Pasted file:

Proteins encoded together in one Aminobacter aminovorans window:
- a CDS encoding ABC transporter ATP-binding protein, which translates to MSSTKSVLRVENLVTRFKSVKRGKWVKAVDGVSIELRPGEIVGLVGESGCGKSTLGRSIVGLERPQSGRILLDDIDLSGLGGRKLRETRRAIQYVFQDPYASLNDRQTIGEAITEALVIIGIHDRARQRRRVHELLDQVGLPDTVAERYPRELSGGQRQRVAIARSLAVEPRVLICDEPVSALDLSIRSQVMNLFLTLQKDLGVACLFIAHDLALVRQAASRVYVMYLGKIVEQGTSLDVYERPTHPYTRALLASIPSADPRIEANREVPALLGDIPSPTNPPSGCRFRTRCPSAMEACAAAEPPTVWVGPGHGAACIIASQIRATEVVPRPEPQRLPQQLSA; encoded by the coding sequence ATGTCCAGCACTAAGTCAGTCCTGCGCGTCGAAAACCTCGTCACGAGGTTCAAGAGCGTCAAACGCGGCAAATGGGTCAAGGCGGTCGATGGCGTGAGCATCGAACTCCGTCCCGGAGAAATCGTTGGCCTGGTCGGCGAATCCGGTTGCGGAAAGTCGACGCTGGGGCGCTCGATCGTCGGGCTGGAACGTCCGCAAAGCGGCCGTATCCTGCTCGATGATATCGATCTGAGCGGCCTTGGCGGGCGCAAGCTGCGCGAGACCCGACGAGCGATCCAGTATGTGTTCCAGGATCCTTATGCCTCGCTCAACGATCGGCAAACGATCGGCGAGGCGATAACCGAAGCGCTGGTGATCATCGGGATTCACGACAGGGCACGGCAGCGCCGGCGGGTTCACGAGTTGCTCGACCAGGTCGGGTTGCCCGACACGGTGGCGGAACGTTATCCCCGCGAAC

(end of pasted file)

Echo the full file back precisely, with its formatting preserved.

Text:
Proteins encoded together in one Aminobacter aminovorans window:
- a CDS encoding ABC transporter ATP-binding protein, which translates to MSSTKSVLRVENLVTRFKSVKRGKWVKAVDGVSIELRPGEIVGLVGESGCGKSTLGRSIVGLERPQSGRILLDDIDLSGLGGRKLRETRRAIQYVFQDPYASLNDRQTIGEAITEALVIIGIHDRARQRRRVHELLDQVGLPDTVAERYPRELSGGQRQRVAIARSLAVEPRVLICDEPVSALDLSIRSQVMNLFLTLQKDLGVACLFIAHDLALVRQAASRVYVMYLGKIVEQGTSLDVYERPTHPYTRALLASIPSADPRIEANREVPALLGDIPSPTNPPSGCRFRTRCPSAMEACAAAEPPTVWVGPGHGAACIIASQIRATEVVPRPEPQRLPQQLSA; encoded by the coding sequence ATGTCCAGCACTAAGTCAGTCCTGCGCGTCGAAAACCTCGTCACGAGGTTCAAGAGCGTCAAACGCGGCAAATGGGTCAAGGCGGTCGATGGCGTGAGCATCGAACTCCGTCCCGGAGAAATCGTTGGCCTGGTCGGCGAATCCGGTTGCGGAAAGTCGACGCTGGGGCGCTCGATCGTCGGGCTGGAACGTCCGCAAAGCGGCCGTATCCTGCTCGATGATATCGATCTGAGCGGCCTTGGCGGGCGCAAGCTGCGCGAGACCCGACGAGCGATCCAGTATGTGTTCCAGGATCCTTATGCCTCGCTCAACGATCGGCAAACGATCGGCGAGGCGATAACCGAAGCGCTGGTGATCATCGGGATTCACGACAGGGCACGGCAGCGCCGGCGGGTTCACGAGTTGCTCGACCAGGTCGGGTTGCCCGACACGGTGGCGGAACGTTATCCCCGCGAAC